Robyn Sweaney


November 16 - November 30 2013

Robyn Sweaney is renowned for her superbly rendered ‘portraits' of actual, suburban houses but in her latest body of work, the interest lies more in the gardens their inhabitants have fashioned. "I am intrigued by the way people express themselves in creative and resourceful ways within the confines of their own environments," she explains. "Although the exhibition's title references the Greek word topia, meaning ‘a place', the new paintings also aim to capture something of its opposite, utopia: ‘no particular place' or a state of things where everything is perfect."

The history of enclosing outdoor spaces goes back thousands of years. Originally designed for protection and to define boundaries, these areas gradually evolved into attractive settings attuned to pleasure and relaxation. Once only the privileged few could afford the time and expense necessary to create a purely ornamental garden. Nowadays however, with the advent of well-stocked hardware stores in most country towns and suburbs, anyone can access affordable tools to prune and clip away at nature. Front yards everywhere display ‘living sculptures' that reflect the imaginings of a utopian existence where order, stability and contentment reign. "There's a lot of heart-shaped topiary going on," smiles Sweaney.

Evening is falling around these homes. There's a quietude; a sense of ‘slippage' as the ‘Blue Hour' descends, heralding a time of withdrawal from the outside world's activities. "It is always emotionally comforting when passing a house to glimpse a soft light shining through the window," Sweaney muses. "I think it's a common subliminal feeling to know someone is home and settling in for the night, dinner is being prepared, all is well." Sweet Light is a term used by photographers to describe this gentle interval between sunset and nightfall.

In the Nestlian picture native bush looms just beyond the roof of a white-painted house. Markedly contrasting with those tall, swaying branches, every tree in its garden has been fastidiously manicured. Random, wild nature has been systematically tamed. The title of the painting is an Old English word and alludes to the notion that this little abode is nestling safely and securely behind its neatly hedged bounds. Out on the footpath, directly in line with the centre of the house, a heart-shaped shrub declares the residents' ideal.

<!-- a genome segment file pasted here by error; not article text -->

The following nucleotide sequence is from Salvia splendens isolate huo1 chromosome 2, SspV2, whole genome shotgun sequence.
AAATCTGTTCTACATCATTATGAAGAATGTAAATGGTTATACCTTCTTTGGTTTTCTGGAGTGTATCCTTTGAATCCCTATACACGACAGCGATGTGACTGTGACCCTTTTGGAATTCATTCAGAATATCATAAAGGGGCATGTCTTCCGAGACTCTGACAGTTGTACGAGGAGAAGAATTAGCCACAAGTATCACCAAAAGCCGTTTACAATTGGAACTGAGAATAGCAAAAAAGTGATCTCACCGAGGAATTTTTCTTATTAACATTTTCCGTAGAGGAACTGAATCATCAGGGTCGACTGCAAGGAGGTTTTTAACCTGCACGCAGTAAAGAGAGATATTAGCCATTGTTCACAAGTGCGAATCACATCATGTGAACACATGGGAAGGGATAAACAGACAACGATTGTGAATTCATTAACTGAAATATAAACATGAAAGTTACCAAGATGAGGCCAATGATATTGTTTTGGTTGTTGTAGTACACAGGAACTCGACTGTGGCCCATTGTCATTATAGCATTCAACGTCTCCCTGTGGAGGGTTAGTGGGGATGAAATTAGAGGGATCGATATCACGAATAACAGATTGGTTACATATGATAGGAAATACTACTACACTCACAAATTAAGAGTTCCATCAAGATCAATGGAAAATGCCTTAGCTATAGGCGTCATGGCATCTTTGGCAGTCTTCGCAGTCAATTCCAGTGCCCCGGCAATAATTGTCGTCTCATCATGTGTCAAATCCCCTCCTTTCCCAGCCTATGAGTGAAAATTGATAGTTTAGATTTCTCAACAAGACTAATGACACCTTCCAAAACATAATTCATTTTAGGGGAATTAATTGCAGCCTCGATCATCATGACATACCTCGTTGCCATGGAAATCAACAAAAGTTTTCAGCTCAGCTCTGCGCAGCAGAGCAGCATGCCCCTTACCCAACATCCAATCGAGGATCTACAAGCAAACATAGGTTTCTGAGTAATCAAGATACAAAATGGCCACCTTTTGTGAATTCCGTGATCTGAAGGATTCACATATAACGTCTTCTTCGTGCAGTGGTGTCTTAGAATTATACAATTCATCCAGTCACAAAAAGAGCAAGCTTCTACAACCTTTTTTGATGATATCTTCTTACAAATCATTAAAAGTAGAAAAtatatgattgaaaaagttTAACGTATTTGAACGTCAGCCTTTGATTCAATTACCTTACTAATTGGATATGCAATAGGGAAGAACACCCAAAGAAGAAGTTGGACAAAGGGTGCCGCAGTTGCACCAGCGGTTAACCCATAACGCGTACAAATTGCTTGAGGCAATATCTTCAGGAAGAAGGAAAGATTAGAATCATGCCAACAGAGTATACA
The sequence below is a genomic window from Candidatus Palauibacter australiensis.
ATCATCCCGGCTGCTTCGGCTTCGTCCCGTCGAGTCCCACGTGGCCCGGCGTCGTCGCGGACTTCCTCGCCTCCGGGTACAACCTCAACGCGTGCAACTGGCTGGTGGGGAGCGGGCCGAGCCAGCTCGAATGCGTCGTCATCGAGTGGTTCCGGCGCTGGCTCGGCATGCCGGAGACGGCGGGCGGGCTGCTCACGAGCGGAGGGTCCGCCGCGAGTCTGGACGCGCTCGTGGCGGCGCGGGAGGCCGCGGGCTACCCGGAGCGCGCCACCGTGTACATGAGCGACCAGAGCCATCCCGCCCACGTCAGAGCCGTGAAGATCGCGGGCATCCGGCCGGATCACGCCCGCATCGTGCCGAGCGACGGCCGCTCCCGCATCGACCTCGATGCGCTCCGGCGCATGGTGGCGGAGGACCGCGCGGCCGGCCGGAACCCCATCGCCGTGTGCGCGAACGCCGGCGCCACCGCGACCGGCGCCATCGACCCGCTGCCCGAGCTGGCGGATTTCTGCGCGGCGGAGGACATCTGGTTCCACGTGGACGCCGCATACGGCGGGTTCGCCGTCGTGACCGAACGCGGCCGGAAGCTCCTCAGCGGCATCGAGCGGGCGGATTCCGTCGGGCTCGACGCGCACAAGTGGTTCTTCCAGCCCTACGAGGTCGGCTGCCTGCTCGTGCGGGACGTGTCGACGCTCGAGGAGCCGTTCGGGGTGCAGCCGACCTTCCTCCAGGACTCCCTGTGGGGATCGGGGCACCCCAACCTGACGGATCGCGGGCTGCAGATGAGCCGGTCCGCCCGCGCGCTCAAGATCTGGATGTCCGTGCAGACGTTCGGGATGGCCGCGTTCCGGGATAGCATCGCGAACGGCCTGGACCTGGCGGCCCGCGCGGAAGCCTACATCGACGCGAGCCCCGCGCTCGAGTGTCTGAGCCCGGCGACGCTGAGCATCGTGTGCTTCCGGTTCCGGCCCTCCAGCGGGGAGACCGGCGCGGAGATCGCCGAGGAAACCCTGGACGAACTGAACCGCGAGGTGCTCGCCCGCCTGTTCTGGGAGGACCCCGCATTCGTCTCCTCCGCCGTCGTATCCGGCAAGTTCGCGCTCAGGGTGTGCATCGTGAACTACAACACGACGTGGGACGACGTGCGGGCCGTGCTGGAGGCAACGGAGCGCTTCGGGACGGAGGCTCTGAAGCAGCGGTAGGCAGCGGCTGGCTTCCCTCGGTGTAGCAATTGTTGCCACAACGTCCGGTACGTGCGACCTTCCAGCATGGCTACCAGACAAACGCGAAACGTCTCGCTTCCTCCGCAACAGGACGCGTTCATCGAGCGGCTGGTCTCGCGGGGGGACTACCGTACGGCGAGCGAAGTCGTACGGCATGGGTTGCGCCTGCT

Each painting in the Topia series is as carefully and lovingly wrought as the manicured gardens they depict. Designed with meticulous attention to detail, colour interactions and compositional factors, a curious glow emanates from the flat perfection of the acrylic on linen surfaces. Although seemingly accurate visual depictions, our fascination lies in the impression that Sweaney's topiary-filled landscapes might signify something other than their outward appearances. "Do these gardens represent a poetic expression of humankind's yearning for the idylls of a distant Arcadia or are they perhaps just eccentric flights of fancy?"

The sensitivity and refinement of Sweaney's engagement with her prosaic subject matter has earned her multiple representations in many of the nation's most prestigious art awards. To name but a few: the Portia Geach Memorial Award; the Doug Moran National Portrait Prize; the Sulman Prize; the Wynne Prize for Landscape; the Fleurieu Art Prize; the Gallipoli Art Prize; the Salon des Refuses; the Paddington Art Prize; the Mosman Art Prize; the Northern Rivers Portrait Prize; the Tattersall's Club Landscape Prize; the Adelaide Perry Drawing Prize; JADA, Jacaranda Drawing Prize; EMSLA, Still Life Award and the Country Energy Art Prize. Sweaney holds a Bachelor of Education (Arts and Crafts), State College of Victoria, Melbourne, 1978. She has been the part-time Education and Audience Development Officer, Tweed River Art Gallery, Murwillumbah since 2011.



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